Minimizing risk in software through workflow

  • November 13, 2020

What if you could minimize the risk inherent in software development, without the need for any software skills?

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I believe you can.

Many of the problems that I’ve seen plague new software projects usually don’t come from a lack of technical skills. Rather, the most common and costly errors stem from issues in the workflow standards in your software project.

These standards are simple to understand but require discipline to implement. They are most effective if implemented near the beginning of software development. However, they may also be adopted in long-standing projects, with greater effort.

Together, these principles can help form a guiding mindset that you and your team can adopt for your project. They won’t be perfect for every situation but are likely still helpful to consider.

Deploy Early and Often

The Days of Waterfall

In the old days, software was built like this.

The first step was to develop fully comprehensive specification documentation. You would need to create a document that would spell out every detail of how the entire system needed to function upon completion.

After developing the specification, design of the feature set would begin. Once design was compleated, development would begin, and so on.

The point is that before proceecing onto the next step, the previous one was completed in its entirely. Then it would be sent to the next team to do their work, and the next, etc.

In theory, this was to be an extremely efficent practice. In reality that’s not what usually happend. In practice, things went more like this.

The typical project was CONSTANTLY being sent back to previous steps.

This begs the question of why? More on that later, first let’s look at the effects.

One phenomenon found to be typical in most software projects is that whatever is asked to be built initially is usually not what is ultimately released. It is common for the requirements to be changed after development, especially in the development or testing phases.

In the waterfall model, every time a change needs to be made the project must return to the earlier step to make it. Then, the work of each proceeding step needs to be repeated or altered to take into account the new change.

Each time the project was passed backward, the later teams would frequently have to wait to do their work until issues from previous steps were resolved.

Because of these realities, progress down this assembly line was frequently one step forward, two steps back.

Because of this internal back-and-forth, delays started to become an industry norm. After all, how do you estimate progress when the overall project keeps getting kicked back to steps previously declared “finished?”

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The second major side effect of this model is that real user feedback at scale was limited before the entire package was released. Additionally, after release feedback typically wouldn’t be able to be incorporated until the next mammoth release if at all.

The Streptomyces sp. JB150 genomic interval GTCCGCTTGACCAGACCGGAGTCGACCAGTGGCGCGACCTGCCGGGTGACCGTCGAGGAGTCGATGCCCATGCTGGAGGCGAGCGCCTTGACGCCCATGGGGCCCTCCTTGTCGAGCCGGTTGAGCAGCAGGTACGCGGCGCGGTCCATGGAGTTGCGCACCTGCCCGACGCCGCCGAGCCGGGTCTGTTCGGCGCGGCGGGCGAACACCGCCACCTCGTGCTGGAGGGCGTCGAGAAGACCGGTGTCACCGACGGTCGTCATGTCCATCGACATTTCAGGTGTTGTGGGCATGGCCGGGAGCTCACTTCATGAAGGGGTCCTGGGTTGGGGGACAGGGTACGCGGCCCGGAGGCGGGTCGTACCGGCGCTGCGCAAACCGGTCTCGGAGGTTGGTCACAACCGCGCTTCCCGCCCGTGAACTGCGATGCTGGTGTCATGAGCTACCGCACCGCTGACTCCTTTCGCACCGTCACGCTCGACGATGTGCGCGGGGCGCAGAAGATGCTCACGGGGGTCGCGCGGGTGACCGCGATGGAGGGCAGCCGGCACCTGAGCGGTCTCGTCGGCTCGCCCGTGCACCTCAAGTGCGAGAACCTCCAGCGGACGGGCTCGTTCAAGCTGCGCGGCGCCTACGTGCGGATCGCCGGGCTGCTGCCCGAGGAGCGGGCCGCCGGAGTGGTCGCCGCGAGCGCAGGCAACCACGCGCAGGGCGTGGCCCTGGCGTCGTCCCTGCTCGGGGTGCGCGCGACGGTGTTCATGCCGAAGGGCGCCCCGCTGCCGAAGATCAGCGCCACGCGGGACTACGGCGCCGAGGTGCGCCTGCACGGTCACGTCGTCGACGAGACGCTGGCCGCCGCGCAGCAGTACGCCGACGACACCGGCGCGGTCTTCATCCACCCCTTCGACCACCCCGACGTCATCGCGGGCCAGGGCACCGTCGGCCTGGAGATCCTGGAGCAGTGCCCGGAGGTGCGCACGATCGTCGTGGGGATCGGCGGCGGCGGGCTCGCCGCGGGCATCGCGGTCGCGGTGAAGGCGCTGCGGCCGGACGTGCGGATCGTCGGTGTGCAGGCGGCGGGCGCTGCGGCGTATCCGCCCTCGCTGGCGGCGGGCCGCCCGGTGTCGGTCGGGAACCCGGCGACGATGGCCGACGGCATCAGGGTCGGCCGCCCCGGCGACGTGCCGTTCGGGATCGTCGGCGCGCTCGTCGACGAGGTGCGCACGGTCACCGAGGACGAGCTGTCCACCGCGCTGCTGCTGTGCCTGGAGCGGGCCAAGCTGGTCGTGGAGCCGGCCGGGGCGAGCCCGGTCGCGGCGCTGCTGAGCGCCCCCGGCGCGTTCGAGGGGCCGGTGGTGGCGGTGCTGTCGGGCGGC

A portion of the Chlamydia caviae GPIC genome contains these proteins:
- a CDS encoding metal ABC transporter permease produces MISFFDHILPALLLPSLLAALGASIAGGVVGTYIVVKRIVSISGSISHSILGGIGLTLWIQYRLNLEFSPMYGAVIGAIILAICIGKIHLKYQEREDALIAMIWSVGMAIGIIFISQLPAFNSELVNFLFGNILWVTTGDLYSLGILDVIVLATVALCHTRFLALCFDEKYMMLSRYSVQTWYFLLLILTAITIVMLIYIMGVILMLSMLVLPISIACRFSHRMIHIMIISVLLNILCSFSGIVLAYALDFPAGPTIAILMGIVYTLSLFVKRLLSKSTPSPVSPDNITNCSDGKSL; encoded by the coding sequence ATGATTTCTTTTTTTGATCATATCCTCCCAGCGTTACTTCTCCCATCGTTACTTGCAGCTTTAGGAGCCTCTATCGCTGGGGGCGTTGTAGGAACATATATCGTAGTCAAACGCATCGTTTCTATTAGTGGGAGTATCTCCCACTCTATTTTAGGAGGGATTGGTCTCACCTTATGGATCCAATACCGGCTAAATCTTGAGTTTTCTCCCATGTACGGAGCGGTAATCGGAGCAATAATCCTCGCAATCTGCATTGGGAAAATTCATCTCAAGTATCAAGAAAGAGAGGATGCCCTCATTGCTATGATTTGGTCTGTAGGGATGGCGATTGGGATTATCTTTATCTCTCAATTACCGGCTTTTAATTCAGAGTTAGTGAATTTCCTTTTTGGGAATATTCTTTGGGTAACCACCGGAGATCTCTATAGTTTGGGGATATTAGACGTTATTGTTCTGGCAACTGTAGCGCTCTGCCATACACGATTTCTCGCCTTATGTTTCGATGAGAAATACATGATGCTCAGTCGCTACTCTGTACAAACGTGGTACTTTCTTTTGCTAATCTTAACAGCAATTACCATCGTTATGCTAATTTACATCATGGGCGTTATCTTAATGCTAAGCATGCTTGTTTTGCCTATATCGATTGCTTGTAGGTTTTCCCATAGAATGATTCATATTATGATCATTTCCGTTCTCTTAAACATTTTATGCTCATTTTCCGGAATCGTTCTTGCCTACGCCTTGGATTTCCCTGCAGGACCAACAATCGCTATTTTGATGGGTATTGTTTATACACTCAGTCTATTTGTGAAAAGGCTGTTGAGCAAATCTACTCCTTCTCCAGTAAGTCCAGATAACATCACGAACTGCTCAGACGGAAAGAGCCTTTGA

This meant that the entire project was based on the original specifications – which were themselves a best-guess about what future users would want. Even if it was generated with feedback from their intended users, they wouldn’t be able to incorporate the majority of real users until the entire project was built.

The end results were that everyone waited a very long time to receive the software that frequently didn’t work as real users wished when it was finally delivered.

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The Advent of Agile

Over time, people began to explore alternatives to the solve-it-all-beforehand approach of Waterfall project management.

In 2001, a group of developers met to combine their ideas about how software development could be different. Out of that meeting, the Manifesto for Agile Software Development was produced and signed.

Their manifesto was simply that they value

Individuals and interactions over processes and tools
Working software over comprehensive documentation
Customer collaboration over contract negotiation
Responding to change over following a plan

Deeply analyzing this document and its effects is beyond the scope of this post.

For our purposes, we’ll focus on the main idea of Agile – which is that software development should mirror the definition of the word.

Agile – according to Merriam-Webster

  1. Marked by ready ability to move with quick easy grace
  2. Having a quick resourceful and adaptable character

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This mindset produced the following effects

  1. Software should be delivered incrementally instead of in mega-releases.
  2. Users should begin using these smaller releases earlier. Therefore, they could start voicing their feedback while development was still ongoing.
  3. Stakeholders could react to this feedback and their own experience before exhausting the development budget.